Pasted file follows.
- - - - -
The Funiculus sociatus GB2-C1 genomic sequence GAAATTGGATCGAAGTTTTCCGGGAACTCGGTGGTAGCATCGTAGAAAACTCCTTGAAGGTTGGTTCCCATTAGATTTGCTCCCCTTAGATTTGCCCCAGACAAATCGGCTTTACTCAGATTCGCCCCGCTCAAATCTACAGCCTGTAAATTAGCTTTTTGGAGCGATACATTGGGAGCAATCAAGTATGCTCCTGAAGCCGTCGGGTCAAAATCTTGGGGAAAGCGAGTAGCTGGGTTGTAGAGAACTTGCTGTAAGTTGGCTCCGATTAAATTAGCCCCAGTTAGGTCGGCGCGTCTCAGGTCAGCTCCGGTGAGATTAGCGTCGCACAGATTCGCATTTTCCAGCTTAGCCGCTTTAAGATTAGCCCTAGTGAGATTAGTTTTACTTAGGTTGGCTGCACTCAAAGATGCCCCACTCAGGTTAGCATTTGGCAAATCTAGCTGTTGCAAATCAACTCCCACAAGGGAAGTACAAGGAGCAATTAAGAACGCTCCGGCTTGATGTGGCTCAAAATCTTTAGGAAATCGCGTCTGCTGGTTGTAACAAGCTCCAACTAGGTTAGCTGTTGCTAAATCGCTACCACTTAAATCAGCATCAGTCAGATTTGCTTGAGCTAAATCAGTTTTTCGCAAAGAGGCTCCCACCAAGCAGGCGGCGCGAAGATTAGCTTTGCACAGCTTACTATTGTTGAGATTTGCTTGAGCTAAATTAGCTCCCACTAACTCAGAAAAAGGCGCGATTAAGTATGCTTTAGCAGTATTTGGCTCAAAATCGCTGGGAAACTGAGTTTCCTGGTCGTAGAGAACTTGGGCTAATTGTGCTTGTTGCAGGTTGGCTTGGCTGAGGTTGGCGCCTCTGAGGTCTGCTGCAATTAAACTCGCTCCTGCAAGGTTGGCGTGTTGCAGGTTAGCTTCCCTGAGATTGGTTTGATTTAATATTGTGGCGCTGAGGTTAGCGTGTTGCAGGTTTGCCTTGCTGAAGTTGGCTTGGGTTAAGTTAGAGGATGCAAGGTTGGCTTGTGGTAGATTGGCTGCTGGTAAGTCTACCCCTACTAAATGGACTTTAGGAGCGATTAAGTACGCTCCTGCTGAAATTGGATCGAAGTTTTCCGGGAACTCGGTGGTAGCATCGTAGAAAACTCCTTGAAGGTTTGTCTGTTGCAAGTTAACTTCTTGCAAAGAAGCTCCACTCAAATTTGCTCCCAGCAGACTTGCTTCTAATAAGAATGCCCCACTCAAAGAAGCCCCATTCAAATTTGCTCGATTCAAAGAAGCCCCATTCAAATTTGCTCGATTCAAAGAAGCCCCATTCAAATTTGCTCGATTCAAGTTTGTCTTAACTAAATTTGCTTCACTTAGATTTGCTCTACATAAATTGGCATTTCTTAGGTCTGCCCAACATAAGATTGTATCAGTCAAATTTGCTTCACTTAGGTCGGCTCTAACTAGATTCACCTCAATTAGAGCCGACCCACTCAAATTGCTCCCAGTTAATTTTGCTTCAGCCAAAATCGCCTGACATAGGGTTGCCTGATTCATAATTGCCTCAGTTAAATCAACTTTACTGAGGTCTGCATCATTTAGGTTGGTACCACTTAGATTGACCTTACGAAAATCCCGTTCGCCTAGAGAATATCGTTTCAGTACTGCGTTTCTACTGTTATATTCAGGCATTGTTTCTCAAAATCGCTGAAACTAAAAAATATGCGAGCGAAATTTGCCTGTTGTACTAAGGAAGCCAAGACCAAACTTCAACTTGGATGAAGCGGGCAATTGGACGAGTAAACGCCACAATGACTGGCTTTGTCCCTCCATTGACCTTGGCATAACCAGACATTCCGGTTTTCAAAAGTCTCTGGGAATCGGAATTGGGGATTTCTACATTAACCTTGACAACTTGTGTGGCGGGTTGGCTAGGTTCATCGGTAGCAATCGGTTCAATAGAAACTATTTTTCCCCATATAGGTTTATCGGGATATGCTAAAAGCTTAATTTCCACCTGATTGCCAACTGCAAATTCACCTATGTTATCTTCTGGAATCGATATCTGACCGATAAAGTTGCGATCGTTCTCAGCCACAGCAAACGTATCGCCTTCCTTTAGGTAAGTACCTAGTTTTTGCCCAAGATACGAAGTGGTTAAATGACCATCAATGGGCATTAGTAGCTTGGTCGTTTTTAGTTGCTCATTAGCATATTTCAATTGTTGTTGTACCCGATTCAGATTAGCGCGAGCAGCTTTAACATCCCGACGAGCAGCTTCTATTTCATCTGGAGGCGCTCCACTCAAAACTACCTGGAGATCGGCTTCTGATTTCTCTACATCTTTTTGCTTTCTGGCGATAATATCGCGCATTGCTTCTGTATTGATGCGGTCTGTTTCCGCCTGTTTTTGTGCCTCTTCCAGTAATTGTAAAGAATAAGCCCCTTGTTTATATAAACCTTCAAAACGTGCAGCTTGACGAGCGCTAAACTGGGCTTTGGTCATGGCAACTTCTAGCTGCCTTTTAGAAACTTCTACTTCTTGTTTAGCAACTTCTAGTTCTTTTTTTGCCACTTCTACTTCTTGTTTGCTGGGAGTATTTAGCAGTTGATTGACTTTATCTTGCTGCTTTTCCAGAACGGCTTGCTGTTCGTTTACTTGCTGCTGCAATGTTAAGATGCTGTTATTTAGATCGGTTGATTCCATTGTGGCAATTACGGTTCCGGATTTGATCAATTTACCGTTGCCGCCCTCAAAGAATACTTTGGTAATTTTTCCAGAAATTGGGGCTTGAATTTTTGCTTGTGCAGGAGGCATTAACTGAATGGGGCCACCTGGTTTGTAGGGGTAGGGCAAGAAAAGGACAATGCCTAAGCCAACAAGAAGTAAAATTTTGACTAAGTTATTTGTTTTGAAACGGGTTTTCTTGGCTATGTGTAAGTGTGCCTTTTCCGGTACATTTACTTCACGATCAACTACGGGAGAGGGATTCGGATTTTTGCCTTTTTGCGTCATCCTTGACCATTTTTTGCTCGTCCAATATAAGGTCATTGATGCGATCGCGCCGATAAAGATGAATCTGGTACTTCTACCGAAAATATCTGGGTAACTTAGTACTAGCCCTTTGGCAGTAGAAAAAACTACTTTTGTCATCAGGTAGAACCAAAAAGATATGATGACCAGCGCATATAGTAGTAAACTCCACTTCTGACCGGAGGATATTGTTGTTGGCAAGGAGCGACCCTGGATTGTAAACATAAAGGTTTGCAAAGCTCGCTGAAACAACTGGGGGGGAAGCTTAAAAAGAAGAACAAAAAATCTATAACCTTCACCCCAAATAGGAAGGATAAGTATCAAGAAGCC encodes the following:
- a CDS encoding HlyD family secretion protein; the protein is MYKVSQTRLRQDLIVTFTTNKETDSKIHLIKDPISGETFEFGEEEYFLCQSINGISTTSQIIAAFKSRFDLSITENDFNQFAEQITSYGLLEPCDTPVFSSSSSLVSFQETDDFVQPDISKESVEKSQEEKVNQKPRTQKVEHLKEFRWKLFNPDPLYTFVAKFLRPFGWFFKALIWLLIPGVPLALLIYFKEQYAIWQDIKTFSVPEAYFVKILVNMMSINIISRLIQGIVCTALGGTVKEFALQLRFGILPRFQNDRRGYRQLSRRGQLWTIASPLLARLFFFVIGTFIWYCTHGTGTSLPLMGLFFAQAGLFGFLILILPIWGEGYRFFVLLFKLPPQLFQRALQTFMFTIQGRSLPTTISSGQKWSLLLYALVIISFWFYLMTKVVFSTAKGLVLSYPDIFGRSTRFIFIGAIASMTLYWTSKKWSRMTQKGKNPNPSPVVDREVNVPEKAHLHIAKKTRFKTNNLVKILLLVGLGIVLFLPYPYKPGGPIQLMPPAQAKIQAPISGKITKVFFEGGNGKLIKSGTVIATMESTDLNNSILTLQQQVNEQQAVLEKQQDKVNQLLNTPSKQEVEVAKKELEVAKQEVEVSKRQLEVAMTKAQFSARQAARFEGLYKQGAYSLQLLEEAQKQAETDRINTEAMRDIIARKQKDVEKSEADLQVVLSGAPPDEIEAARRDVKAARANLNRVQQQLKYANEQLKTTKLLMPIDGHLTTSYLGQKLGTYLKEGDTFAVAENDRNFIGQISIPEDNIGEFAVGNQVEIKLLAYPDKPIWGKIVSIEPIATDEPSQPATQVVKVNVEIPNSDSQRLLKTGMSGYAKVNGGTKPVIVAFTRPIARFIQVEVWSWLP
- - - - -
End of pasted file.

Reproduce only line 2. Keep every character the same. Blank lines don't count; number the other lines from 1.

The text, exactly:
- a CDS encoding HlyD family secretion protein; the protein is MYKVSQTRLRQDLIVTFTTNKETDSKIHLIKDPISGETFEFGEEEYFLCQSINGISTTSQIIAAFKSRFDLSITENDFNQFAEQITSYGLLEPCDTPVFSSSSSLVSFQETDDFVQPDISKESVEKSQEEKVNQKPRTQKVEHLKEFRWKLFNPDPLYTFVAKFLRPFGWFFKALIWLLIPGVPLALLIYFKEQYAIWQDIKTFSVPEAYFVKILVNMMSINIISRLIQGIVCTALGGTVKEFALQLRFGILPRFQNDRRGYRQLSRRGQLWTIASPLLARLFFFVIGTFIWYCTHGTGTSLPLMGLFFAQAGLFGFLILILPIWGEGYRFFVLLFKLPPQLFQRALQTFMFTIQGRSLPTTISSGQKWSLLLYALVIISFWFYLMTKVVFSTAKGLVLSYPDIFGRSTRFIFIGAIASMTLYWTSKKWSRMTQKGKNPNPSPVVDREVNVPEKAHLHIAKKTRFKTNNLVKILLLVGLGIVLFLPYPYKPGGPIQLMPPAQAKIQAPISGKITKVFFEGGNGKLIKSGTVIATMESTDLNNSILTLQQQVNEQQAVLEKQQDKVNQLLNTPSKQEVEVAKKELEVAKQEVEVSKRQLEVAMTKAQFSARQAARFEGLYKQGAYSLQLLEEAQKQAETDRINTEAMRDIIARKQKDVEKSEADLQVVLSGAPPDEIEAARRDVKAARANLNRVQQQLKYANEQLKTTKLLMPIDGHLTTSYLGQKLGTYLKEGDTFAVAENDRNFIGQISIPEDNIGEFAVGNQVEIKLLAYPDKPIWGKIVSIEPIATDEPSQPATQVVKVNVEIPNSDSQRLLKTGMSGYAKVNGGTKPVIVAFTRPIARFIQVEVWSWLP